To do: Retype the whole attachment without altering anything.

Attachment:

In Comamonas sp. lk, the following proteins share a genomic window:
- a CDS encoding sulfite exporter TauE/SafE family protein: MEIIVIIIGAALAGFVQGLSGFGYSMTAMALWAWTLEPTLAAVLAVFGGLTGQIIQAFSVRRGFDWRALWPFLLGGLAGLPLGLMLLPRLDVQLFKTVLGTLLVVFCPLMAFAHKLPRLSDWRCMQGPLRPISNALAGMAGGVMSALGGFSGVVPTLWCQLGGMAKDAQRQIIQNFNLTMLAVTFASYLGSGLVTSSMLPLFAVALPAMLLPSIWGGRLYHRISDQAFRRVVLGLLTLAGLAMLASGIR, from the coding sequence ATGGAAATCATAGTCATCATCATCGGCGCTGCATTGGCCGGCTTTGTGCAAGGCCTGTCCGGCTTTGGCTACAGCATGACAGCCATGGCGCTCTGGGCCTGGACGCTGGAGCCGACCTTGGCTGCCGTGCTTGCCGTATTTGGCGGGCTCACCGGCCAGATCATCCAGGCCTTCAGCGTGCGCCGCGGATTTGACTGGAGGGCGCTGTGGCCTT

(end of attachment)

In Comamonas sp. lk, the following proteins share a genomic window:
- a CDS encoding sulfite exporter TauE/SafE family protein: MEIIVIIIGAALAGFVQGLSGFGYSMTAMALWAWTLEPTLAAVLAVFGGLTGQIIQAFSVRRGFDWRALWPFLLGGLAGLPLGLMLLPRLDVQLFKTVLGTLLVVFCPLMAFAHKLPRLSDWRCMQGPLRPISNALAGMAGGVMSALGGFSGVVPTLWCQLGGMAKDAQRQIIQNFNLTMLAVTFASYLGSGLVTSSMLPLFAVALPAMLLPSIWGGRLYHRISDQAFRRVVLGLLTLAGLAMLASGIR, from the coding sequence ATGGAAATCATAGTCATCATCATCGGCGCTGCATTGGCCGGCTTTGTGCAAGGCCTGTCCGGCTTTGGCTACAGCATGACAGCCATGGCGCTCTGGGCCTGGACGCTGGAGCCGACCTTGGCTGCCGTGCTTGCCGTATTTGGCGGGCTCACCGGCCAGATCATCCAGGCCTTCAGCGTGCGCCGCGGATTTGACTGGAGGGCGCTGTGGCCTT